You start making headlines for expressing a desire to meet Mattress Mick, for example, to an Irish audience with a history of falling for anyone who'll come and visit us and tell us we're great. For anyone who missed it, Fry has gone public with this desire.
More so, however, Fry's behaviour at the Baftas shows us where he's at. As the host of the event, he was, of course, expected to keep it jolly and fun and a bit controversial, but there was a sense that he took it too far. A sense, perhaps, that he forgot that it wasn't all about him.
There were complaints, obviously, that Fry brought Tom Cruise to the stage with the comment: "Tom f***ing Cruise". There remain people, just imagine, who don't really enjoy language like that on the telly, though they're probably prudes, right?
Then, there was the Hawking moment. Hawking was in attendance due to the nominations of The Theory of Everything, of which he is the subject, and was on stage to present an award.
Admittedly he had a bit of banter with Fry about which of them was smarter and better-looking, but still. As Hawking left the stage, Fry said: "That was really super," in a metallic, computer-generated-type voice like Hawking's. Reports said that the audience cringed, but Fry soldiered on. It summed up something, though.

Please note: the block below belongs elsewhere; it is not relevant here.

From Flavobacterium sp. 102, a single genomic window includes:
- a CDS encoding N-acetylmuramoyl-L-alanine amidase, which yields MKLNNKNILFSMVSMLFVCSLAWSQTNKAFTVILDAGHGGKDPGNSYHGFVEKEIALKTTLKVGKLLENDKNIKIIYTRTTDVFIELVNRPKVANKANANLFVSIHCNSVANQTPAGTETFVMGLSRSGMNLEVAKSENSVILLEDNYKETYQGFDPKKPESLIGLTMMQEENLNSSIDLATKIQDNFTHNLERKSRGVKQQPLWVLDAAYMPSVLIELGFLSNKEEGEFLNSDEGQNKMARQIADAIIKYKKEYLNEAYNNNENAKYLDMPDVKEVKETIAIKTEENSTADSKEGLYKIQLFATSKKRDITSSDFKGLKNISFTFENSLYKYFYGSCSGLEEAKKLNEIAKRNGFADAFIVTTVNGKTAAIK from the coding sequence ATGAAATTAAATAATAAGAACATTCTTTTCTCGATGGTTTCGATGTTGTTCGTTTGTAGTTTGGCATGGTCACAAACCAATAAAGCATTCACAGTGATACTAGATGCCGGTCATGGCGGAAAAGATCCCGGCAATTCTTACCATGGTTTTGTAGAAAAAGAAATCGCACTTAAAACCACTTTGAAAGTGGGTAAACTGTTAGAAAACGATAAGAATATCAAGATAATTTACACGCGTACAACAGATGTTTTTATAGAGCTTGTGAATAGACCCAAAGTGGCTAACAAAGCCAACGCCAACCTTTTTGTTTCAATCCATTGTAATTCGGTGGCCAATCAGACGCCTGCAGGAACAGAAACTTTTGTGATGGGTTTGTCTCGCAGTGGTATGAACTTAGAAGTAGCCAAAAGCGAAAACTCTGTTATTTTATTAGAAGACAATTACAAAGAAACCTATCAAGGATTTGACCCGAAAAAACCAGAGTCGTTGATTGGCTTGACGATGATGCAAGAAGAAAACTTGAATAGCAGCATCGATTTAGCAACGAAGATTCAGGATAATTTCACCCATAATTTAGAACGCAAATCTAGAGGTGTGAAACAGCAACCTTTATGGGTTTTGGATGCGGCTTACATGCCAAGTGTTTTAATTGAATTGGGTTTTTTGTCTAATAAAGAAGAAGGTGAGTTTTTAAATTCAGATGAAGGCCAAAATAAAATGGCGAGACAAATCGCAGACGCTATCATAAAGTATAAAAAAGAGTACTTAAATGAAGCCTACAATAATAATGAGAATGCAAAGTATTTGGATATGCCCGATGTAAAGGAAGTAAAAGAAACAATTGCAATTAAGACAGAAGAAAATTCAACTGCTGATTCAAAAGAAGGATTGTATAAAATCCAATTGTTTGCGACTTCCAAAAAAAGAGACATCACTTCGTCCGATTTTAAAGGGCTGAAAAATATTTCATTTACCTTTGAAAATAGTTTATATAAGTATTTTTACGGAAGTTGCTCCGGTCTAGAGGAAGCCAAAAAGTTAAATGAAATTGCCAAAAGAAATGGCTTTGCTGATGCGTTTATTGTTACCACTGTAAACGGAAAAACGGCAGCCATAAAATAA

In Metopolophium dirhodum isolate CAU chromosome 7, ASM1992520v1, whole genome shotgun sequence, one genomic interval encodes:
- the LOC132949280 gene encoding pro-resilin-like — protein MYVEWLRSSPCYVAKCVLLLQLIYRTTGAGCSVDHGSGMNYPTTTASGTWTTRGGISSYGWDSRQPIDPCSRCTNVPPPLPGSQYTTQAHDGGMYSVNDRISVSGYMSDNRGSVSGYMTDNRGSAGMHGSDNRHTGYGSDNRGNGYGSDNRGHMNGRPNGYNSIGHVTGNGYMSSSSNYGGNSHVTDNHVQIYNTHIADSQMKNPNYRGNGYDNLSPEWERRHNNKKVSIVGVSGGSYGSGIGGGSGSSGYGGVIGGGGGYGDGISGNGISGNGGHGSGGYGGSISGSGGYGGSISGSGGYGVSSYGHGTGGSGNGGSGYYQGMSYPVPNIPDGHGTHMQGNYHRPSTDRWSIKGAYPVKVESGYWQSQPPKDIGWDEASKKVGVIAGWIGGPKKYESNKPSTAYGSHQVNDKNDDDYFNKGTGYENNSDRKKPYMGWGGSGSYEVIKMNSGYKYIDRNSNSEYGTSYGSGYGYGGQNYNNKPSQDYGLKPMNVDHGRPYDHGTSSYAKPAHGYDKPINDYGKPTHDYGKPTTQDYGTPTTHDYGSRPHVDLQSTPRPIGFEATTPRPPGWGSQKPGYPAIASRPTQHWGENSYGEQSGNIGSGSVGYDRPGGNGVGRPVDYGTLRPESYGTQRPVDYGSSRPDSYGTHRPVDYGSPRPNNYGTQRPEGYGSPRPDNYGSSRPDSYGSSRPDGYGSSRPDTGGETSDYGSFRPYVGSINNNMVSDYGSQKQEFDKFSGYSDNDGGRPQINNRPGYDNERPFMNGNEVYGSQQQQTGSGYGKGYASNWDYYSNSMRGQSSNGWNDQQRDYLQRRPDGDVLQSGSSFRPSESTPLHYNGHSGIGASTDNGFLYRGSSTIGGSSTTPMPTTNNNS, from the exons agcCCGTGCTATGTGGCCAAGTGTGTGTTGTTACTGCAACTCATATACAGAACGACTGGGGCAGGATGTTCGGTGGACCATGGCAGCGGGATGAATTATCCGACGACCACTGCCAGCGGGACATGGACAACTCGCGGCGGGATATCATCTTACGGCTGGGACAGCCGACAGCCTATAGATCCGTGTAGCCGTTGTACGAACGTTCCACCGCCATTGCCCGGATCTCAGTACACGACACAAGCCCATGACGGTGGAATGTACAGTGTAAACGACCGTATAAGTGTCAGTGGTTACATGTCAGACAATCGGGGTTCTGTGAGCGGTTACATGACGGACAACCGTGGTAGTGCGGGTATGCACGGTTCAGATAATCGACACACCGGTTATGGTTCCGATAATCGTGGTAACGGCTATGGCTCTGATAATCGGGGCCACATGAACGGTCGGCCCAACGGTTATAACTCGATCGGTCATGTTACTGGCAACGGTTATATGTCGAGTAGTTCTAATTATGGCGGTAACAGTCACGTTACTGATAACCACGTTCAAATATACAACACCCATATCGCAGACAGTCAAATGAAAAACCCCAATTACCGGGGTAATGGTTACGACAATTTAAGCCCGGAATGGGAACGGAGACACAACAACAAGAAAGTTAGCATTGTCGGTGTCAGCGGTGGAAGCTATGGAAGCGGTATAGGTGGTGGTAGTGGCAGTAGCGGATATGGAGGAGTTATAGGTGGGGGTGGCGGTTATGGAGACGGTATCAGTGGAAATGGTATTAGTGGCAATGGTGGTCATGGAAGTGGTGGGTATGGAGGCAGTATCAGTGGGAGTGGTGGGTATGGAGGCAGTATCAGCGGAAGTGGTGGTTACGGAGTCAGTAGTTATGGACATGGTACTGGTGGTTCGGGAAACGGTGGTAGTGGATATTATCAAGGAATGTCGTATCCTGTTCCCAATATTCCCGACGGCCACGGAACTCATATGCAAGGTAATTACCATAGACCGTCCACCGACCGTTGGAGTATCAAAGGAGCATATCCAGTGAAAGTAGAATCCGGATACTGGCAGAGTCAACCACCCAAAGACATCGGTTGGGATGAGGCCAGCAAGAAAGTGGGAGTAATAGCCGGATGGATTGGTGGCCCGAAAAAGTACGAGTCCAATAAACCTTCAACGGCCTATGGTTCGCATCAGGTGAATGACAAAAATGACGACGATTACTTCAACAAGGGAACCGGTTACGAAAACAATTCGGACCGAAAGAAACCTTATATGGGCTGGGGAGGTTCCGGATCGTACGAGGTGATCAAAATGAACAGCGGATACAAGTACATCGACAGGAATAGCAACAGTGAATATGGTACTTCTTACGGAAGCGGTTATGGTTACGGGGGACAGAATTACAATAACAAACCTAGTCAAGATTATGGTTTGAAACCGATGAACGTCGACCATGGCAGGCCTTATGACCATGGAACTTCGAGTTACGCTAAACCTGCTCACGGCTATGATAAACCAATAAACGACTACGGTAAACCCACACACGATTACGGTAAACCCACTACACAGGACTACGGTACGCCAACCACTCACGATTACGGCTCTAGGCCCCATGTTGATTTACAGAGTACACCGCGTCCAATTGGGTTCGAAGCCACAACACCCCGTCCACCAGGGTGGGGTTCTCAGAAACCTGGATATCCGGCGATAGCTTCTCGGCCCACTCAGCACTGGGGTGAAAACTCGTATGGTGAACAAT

It summed up, perhaps, the fact that Fry sees himself as on a mission to slaughter some sacred cows. Maybe, just maybe, Fry believed that he could poke fun at Hawking's disability because he's a breaker of taboos, he's the number-one champion of the underdog, he's the man who says the unsayable. As opposed to a man making a joke about another man's inability to speak without the aid of a machine.
The problem with being the hero of the underdog is, of course, that you stop being the underdog. Right now, there's nothing niche about loving Stephen Fry and every opinion he has on the world. Right now, Stephen Fry is merely backing up the mostly liberal consensus and he is an underdog no more. In fact, right now, he's a sacred cow himself.